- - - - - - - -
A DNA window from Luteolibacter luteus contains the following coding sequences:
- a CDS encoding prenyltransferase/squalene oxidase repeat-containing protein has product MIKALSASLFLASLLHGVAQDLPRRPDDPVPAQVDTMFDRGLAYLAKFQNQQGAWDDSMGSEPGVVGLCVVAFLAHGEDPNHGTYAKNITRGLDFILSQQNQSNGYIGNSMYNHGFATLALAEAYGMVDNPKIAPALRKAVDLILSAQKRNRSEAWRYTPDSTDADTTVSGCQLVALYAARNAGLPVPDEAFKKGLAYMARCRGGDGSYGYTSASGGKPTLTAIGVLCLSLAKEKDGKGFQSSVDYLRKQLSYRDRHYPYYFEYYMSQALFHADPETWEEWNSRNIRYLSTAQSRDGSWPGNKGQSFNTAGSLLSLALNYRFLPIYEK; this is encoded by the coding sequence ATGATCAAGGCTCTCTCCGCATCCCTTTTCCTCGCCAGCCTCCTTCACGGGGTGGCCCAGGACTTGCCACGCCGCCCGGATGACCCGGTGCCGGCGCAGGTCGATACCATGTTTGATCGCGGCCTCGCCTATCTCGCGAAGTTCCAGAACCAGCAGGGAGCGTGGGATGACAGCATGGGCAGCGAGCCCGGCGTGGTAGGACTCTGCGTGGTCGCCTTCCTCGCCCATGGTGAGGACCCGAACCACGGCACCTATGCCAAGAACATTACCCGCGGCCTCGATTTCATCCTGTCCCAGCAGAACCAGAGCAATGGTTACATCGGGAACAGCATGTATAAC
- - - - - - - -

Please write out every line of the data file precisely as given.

A DNA window from Luteolibacter luteus contains the following coding sequences:
- a CDS encoding prenyltransferase/squalene oxidase repeat-containing protein has product MIKALSASLFLASLLHGVAQDLPRRPDDPVPAQVDTMFDRGLAYLAKFQNQQGAWDDSMGSEPGVVGLCVVAFLAHGEDPNHGTYAKNITRGLDFILSQQNQSNGYIGNSMYNHGFATLALAEAYGMVDNPKIAPALRKAVDLILSAQKRNRSEAWRYTPDSTDADTTVSGCQLVALYAARNAGLPVPDEAFKKGLAYMARCRGGDGSYGYTSASGGKPTLTAIGVLCLSLAKEKDGKGFQSSVDYLRKQLSYRDRHYPYYFEYYMSQALFHADPETWEEWNSRNIRYLSTAQSRDGSWPGNKGQSFNTAGSLLSLALNYRFLPIYEK; this is encoded by the coding sequence ATGATCAAGGCTCTCTCCGCATCCCTTTTCCTCGCCAGCCTCCTTCACGGGGTGGCCCAGGACTTGCCACGCCGCCCGGATGACCCGGTGCCGGCGCAGGTCGATACCATGTTTGATCGCGGCCTCGCCTATCTCGCGAAGTTCCAGAACCAGCAGGGAGCGTGGGATGACAGCATGGGCAGCGAGCCCGGCGTGGTAGGACTCTGCGTGGTCGCCTTCCTCGCCCATGGTGAGGACCCGAACCACGGCACCTATGCCAAGAACATTACCCGCGGCCTCGATTTCATCCTGTCCCAGCAGAACCAGAGCAATGGTTACATCGGGAACAGCATGTATAAC